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Apple opposes Investigatory Powers Bill encryption weakening

Last week a draft of the Investigatory Powers Bill was released by the British government, showing that it had roped in some of the Snooper's Charter Clauses into the new piece of anti-terror legislature. While it would have ISPs keep records on every customer's internet history for over a year, Apple has highlighted how it would also place obligations on providers to intercept data, something it would be unable to do without weakening end-to-end encryption.

“If you leave a back door in the software, there is no such thing as a back door for good guys only,” said Apple CEO Tim Cook (via Reuters) highlighting an issue that has been at the heart of the anti-encryption debate. “If there is a back door, anyone can come in the back door.”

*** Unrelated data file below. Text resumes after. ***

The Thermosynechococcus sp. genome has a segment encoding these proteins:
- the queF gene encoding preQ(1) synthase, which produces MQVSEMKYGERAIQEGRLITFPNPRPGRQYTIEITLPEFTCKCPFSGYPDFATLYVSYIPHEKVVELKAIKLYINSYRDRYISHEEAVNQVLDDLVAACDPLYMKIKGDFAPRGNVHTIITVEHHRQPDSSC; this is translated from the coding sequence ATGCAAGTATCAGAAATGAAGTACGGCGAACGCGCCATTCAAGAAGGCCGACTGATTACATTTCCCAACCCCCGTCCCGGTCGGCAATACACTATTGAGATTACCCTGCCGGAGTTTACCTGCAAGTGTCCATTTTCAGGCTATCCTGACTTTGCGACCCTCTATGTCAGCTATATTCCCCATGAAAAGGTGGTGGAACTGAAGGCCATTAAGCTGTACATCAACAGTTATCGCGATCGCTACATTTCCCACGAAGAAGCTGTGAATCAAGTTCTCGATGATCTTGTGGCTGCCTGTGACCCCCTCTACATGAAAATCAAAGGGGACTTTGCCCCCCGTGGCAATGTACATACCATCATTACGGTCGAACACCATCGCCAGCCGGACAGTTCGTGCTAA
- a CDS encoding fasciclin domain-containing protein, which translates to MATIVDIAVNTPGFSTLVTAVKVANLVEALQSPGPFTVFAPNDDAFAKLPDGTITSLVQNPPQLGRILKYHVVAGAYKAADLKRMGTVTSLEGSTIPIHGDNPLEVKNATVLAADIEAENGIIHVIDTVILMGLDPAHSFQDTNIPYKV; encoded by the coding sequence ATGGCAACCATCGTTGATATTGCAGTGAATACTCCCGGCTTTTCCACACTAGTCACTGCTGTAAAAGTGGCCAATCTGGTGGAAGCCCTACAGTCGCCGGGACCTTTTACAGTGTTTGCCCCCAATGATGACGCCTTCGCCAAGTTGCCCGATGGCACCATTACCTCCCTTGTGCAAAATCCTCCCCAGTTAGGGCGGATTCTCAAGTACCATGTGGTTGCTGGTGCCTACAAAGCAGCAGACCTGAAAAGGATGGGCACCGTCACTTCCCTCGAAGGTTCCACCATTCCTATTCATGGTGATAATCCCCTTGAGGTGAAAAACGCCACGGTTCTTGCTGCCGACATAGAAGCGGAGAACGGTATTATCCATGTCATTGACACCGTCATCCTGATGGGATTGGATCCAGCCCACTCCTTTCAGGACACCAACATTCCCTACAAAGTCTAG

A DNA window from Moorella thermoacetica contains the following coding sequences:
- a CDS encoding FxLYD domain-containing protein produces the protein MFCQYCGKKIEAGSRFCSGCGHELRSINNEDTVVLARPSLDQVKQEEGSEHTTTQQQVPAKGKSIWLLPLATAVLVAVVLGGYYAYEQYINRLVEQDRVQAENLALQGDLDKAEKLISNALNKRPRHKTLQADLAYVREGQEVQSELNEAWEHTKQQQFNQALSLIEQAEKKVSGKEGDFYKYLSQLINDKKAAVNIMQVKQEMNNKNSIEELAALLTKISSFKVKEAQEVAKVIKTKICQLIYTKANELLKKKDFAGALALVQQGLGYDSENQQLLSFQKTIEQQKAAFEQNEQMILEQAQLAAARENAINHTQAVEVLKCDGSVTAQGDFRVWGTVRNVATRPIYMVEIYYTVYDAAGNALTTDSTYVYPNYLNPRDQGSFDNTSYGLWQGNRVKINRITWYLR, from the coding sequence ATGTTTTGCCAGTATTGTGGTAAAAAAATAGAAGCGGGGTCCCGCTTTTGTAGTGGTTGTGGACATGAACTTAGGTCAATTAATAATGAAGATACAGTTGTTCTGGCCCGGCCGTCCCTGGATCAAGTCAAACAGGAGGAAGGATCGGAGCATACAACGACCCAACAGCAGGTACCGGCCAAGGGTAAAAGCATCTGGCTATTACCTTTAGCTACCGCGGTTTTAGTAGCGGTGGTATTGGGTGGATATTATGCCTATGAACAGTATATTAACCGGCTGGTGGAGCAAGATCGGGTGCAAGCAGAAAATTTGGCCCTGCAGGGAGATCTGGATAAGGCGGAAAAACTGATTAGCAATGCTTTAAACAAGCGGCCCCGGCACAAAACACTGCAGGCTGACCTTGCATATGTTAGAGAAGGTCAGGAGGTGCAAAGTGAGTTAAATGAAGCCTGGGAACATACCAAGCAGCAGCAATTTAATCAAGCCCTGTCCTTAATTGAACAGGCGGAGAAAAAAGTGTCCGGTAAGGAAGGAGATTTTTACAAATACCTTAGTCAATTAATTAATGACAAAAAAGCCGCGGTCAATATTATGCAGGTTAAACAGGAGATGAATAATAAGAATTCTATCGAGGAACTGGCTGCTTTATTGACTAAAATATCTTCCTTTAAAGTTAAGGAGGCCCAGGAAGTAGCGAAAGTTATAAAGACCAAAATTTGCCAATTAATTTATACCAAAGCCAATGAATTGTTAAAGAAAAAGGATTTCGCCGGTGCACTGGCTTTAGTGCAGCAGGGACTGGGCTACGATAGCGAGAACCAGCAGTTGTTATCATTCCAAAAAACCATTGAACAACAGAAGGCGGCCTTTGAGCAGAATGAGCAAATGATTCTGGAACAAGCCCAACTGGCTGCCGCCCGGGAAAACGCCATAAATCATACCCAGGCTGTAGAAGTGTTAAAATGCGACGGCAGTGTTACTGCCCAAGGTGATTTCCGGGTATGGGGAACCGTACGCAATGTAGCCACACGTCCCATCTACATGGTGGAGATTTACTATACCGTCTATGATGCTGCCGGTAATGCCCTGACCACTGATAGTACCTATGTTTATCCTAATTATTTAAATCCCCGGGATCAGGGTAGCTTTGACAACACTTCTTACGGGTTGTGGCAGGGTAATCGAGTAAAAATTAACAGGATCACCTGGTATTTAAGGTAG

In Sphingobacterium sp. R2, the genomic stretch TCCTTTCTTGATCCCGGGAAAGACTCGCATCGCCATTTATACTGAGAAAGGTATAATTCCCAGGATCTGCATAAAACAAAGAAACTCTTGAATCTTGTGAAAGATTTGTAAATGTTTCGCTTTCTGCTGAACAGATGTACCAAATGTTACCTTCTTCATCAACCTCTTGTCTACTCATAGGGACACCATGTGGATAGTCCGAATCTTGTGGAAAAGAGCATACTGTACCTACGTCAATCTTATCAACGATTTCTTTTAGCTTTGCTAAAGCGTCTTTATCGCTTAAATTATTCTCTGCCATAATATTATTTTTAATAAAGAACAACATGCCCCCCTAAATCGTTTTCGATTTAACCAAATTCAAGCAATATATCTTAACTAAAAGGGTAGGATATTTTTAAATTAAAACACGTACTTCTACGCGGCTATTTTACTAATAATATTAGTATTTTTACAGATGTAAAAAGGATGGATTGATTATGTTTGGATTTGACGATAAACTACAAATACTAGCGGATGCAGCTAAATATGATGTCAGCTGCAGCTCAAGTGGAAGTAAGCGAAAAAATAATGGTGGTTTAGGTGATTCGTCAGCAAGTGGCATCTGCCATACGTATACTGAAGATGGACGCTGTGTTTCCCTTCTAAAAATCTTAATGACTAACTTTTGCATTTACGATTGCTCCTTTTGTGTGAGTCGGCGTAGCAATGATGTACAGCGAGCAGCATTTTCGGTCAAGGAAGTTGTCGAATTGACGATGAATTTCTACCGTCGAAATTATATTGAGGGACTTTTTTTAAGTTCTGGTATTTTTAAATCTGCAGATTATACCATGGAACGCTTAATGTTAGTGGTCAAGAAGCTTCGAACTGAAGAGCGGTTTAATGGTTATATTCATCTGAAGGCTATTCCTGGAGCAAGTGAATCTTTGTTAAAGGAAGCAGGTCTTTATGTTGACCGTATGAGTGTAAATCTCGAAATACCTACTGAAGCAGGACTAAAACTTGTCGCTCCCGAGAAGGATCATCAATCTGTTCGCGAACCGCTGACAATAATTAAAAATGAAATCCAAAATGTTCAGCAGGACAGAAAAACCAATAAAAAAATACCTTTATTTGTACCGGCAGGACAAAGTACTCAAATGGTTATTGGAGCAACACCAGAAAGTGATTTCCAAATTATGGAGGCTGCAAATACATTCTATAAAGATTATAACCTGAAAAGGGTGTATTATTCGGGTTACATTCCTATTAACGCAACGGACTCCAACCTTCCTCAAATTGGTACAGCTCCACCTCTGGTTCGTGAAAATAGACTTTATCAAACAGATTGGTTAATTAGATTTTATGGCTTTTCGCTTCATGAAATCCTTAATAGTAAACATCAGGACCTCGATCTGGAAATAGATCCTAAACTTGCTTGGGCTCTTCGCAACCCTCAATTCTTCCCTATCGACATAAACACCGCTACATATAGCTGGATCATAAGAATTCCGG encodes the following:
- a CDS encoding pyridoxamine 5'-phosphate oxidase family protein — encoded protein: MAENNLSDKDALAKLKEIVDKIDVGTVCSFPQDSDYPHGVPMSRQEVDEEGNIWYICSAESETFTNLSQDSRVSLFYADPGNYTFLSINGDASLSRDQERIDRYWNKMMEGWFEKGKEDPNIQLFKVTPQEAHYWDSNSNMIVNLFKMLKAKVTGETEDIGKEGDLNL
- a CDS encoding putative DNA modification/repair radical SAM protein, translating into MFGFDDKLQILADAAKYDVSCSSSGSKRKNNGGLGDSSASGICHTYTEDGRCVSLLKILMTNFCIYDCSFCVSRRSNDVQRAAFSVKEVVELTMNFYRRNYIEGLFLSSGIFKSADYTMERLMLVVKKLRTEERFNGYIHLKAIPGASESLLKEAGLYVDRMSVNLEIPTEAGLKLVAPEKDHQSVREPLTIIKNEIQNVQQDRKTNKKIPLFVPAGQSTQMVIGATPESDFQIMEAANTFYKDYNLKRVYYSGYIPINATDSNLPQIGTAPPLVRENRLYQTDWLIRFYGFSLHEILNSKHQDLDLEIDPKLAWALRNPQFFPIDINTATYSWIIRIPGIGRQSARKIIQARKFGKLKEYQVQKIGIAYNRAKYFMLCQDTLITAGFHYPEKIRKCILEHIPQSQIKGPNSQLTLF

“We believe that the safest approach for the world is to encrypt end to end with no back door. We think that protects the most people,” he said.

Tim Cook
Source: Wikimedia

This is a view point the British government has disagreed with heavily in recent months, suggesting that encryption is merely a tool that terrorists and paedophiles use to escape arrest. In reality it's something used by everyone from journalists, to lawyers, to banks, to conduct activities that could be exploited by nefarious individuals.

Indeed Cook suggested that the very ‘bad guys' that the British government and its intelligence agencies suggest the new bill would allow them to capture, would simply use alternative encryption standards or different methods of communication.

KitGuru Says: Comparing anything to the Nazis on the internet seems pretty rote at this point, but a lot of people attribute the line “if you have nothing to hide, you have nothing to fear,” to Joseph Goebbels, the Nazi minister for propaganda. 

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